The club has done some good business so far, with the exception of not filling the spot left open by Danilo’s departure and the apparent faith placed in the inexperienced Mayoral.

The open right back position may well be filled by either Álvaro Tejero or Achraf Hakimi, both talented young players, who’ve both been impressive for the youth team and were standouts during the club’s pre-season tour. However, like Mayoral, they could either turn out to be brilliant players, who can handle the weight of wearing the white shirt or they could all crack under the pressure.

Placing confidence in these youngsters is a bold move from Zidane but their performances in pre-season show they may well be ready for the demands that come with the badge.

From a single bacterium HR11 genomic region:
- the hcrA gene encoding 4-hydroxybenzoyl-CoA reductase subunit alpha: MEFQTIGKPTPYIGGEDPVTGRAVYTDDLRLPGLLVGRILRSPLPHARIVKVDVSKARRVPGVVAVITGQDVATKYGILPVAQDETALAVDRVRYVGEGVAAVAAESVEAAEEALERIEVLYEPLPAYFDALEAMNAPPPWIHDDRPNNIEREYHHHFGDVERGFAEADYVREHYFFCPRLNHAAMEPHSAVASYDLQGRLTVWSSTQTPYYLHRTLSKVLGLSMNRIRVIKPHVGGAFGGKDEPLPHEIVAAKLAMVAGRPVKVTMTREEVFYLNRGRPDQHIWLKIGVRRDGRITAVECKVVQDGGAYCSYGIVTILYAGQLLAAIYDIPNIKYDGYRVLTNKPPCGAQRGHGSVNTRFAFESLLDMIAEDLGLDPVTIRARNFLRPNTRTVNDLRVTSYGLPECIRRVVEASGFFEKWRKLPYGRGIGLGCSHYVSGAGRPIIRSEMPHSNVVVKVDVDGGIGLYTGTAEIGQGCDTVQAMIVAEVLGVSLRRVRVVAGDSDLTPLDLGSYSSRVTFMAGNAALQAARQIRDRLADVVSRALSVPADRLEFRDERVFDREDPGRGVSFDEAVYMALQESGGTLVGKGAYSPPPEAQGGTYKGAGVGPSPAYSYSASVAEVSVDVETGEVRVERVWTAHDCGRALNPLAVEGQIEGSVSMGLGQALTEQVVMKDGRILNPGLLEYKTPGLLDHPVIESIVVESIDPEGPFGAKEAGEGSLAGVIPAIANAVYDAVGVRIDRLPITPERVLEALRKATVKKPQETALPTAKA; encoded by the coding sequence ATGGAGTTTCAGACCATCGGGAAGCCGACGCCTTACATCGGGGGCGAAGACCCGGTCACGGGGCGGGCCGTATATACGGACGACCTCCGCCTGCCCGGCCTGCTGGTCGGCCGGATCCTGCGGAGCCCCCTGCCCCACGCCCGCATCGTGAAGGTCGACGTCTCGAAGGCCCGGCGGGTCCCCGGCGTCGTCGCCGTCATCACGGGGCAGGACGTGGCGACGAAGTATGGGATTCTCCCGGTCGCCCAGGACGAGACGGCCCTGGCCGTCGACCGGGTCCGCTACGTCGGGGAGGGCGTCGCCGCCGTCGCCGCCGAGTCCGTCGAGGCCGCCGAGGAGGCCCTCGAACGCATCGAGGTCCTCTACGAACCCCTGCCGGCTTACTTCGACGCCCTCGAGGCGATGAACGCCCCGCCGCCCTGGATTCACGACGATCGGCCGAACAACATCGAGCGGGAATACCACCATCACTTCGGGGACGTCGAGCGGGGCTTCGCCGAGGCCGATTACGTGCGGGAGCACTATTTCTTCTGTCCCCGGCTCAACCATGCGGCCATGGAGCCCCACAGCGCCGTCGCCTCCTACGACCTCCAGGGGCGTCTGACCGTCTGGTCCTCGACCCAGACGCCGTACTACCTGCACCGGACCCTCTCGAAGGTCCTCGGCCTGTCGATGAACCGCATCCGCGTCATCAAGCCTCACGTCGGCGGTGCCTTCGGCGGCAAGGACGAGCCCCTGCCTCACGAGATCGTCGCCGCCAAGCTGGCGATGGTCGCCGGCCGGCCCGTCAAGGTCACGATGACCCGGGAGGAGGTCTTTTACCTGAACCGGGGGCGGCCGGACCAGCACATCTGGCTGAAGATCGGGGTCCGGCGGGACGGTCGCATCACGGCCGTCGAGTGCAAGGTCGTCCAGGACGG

The fact los Blancos has been able to keep their core team together and replace fringe players sufficiently, they seem set to continue their success. Additionally, all the signings made so far means the club has also made an effort to build for the future —the average age of the squad is 25.6 years.

They’ve thus far performed shrewdly in the market and don’t necessarily need another signing but if they do bring in one, say…Mbappé, it’d be fine. But signing the French man seems to really be a stretch, especially since Monaco wants €180M for the player and he is demanding a net salary of €12M/year.

Overall Grade: A-

 

Transfer rumor mill: The Kaka, Benzema saga

Only six rounds into the new La Liga season and already the rumor mills are spinning.  One could say even spiraling out of control.  Already Kaka is being rumored to be heading back to Milan on a loan deal and Ronaldinho being ousted to welcome back the golden boy.

Rumors are also running amok that Juventus are keen on securing the signature of ace front man Karim Benzema.

I think these rumors are just ridiculous as these are still new signings that are in their transition stages at the club, just settling into life in the city of Madrid but the media insists on always playing their “important” role in the day to day life of football.